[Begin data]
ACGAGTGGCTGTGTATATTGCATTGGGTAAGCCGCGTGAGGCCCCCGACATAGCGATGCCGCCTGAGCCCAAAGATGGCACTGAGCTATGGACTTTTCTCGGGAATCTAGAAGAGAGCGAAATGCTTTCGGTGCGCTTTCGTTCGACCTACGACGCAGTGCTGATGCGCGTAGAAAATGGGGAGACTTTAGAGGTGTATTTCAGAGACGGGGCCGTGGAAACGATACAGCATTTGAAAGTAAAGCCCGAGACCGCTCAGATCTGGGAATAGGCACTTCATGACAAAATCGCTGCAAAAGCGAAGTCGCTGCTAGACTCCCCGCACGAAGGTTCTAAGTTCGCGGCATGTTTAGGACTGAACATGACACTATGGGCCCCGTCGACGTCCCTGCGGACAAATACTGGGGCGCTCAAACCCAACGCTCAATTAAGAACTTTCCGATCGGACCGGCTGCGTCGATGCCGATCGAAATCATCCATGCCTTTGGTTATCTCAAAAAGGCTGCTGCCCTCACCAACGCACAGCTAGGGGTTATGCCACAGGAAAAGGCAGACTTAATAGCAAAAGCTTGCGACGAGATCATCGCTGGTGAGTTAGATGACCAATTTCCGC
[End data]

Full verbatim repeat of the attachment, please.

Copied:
ACGAGTGGCTGTGTATATTGCATTGGGTAAGCCGCGTGAGGCCCCCGACATAGCGATGCCGCCTGAGCCCAAAGATGGCACTGAGCTATGGACTTTTCTCGGGAATCTAGAAGAGAGCGAAATGCTTTCGGTGCGCTTTCGTTCGACCTACGACGCAGTGCTGATGCGCGTAGAAAATGGGGAGACTTTAGAGGTGTATTTCAGAGACGGGGCCGTGGAAACGATACAGCATTTGAAAGTAAAGCCCGAGACCGCTCAGATCTGGGAATAGGCACTTCATGACAAAATCGCTGCAAAAGCGAAGTCGCTGCTAGACTCCCCGCACGAAGGTTCTAAGTTCGCGGCATGTTTAGGACTGAACATGACACTATGGGCCCCGTCGACGTCCCTGCGGACAAATACTGGGGCGCTCAAACCCAACGCTCAATTAAGAACTTTCCGATCGGACCGGCTGCGTCGATGCCGATCGAAATCATCCATGCCTTTGGTTATCTCAAAAAGGCTGCTGCCCTCACCAACGCACAGCTAGGGGTTATGCCACAGGAAAAGGCAGACTTAATAGCAAAAGCTTGCGACGAGATCATCGCTGGTGAGTTAGATGACCAATTTCCGC